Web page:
India-Pakistan: Religious Schools Targeted


June 26, 2007: In eastern India, Maoists have begun a rail and road blockade to protest government economic incentives. The new government programs would encourage building new factories and mines, but the Maoists are protesting this because some people would be forced to move.

June 25, 2007: India is equipping its border troops, who watch the 4,100 Bangladesh border, with night-vision goggles and sensors. Some parts of the border are getting electric fencing. In addition to illegal migrants, Islamic terrorists are crossing the border as well, from bases in Bangladesh.

June 24, 2007: In Kashmir, Islamic terrorists refuse to negotiate with Islamic political groups in the Indian province (which is claimed by Pakistan.) The Islamic groups are supported by the Pakistani government, which tolerates their camps across the border in Pakistan, and does not interfere with terrorist attempts to sneak into India. Pakistan refuses to take responsibility for this, and that is causing problems with negotiations to improve relations between India and Pakistan.

June 23, 2007: In Andhra Pradesh (eastern India), police cornered and killed a senior Maoist leader. Communist Party politicians in parliament demanded an investigation of the police. Several senior Maoists have been killed or captured in Andhra Pradesh over the past year. In northeast India, tribal separatists set off a bomb that killed four people.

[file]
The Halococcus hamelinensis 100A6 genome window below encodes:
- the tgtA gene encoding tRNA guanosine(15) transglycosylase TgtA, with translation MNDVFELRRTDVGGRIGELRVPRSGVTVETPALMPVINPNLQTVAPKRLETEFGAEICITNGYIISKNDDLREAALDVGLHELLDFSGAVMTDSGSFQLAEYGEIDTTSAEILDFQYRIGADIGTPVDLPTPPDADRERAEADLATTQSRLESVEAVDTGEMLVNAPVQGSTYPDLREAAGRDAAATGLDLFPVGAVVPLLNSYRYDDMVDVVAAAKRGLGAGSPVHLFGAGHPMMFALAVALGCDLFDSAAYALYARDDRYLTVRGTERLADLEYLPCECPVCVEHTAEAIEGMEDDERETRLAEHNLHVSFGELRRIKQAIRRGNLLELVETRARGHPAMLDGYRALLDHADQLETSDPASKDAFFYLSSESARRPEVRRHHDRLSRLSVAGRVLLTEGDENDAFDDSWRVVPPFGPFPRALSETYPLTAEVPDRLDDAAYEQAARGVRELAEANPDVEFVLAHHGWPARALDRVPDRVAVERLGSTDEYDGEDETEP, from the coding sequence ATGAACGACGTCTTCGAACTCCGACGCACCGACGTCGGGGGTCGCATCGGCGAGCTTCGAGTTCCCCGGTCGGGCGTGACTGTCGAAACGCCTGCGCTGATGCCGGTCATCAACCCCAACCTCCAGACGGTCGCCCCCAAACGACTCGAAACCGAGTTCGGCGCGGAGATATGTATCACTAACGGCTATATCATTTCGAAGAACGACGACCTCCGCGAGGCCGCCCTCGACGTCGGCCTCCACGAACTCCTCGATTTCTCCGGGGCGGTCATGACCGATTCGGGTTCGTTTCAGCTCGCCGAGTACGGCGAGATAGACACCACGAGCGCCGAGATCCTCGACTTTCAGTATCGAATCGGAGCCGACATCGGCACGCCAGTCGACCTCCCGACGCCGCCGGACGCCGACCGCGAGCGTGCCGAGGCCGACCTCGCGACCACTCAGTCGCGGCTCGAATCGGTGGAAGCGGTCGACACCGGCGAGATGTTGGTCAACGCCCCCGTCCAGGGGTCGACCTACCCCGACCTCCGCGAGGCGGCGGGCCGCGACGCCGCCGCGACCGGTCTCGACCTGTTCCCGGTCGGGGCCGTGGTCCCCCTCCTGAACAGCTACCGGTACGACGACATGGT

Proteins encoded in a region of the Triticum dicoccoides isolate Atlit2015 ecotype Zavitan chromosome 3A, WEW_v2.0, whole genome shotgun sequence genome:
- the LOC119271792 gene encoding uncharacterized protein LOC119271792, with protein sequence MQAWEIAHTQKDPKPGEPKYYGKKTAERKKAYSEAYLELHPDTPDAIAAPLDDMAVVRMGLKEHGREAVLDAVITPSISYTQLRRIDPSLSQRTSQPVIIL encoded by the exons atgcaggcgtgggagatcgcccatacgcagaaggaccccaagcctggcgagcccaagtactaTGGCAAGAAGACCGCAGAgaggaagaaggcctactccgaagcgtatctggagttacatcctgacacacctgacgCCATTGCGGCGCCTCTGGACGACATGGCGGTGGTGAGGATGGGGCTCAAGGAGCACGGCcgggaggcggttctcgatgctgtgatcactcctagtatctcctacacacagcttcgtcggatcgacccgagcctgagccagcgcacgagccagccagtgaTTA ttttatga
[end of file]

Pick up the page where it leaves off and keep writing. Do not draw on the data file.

June 22, 2007: The Pakistani government ordered the army and police to make arrests in religious schools that promoted Islamic terrorism, and to shut down the schools if necessary. This will cause the religious students and faculty to escalate their demonstrations and actions to enforce Islamic law. It's uncertain who will prevail here. The government may stir up so much unrest that they will be forced to back off.

June 20, 2007: In northwest Pakistan, an explosion in an Islamic militant camp was first blamed on some bomb-makers screwing up. But the claims now are that it was an American missile (the Afghan border is three kilometers away.) No evidence has been presented (missile parts), but the media is running with the story.




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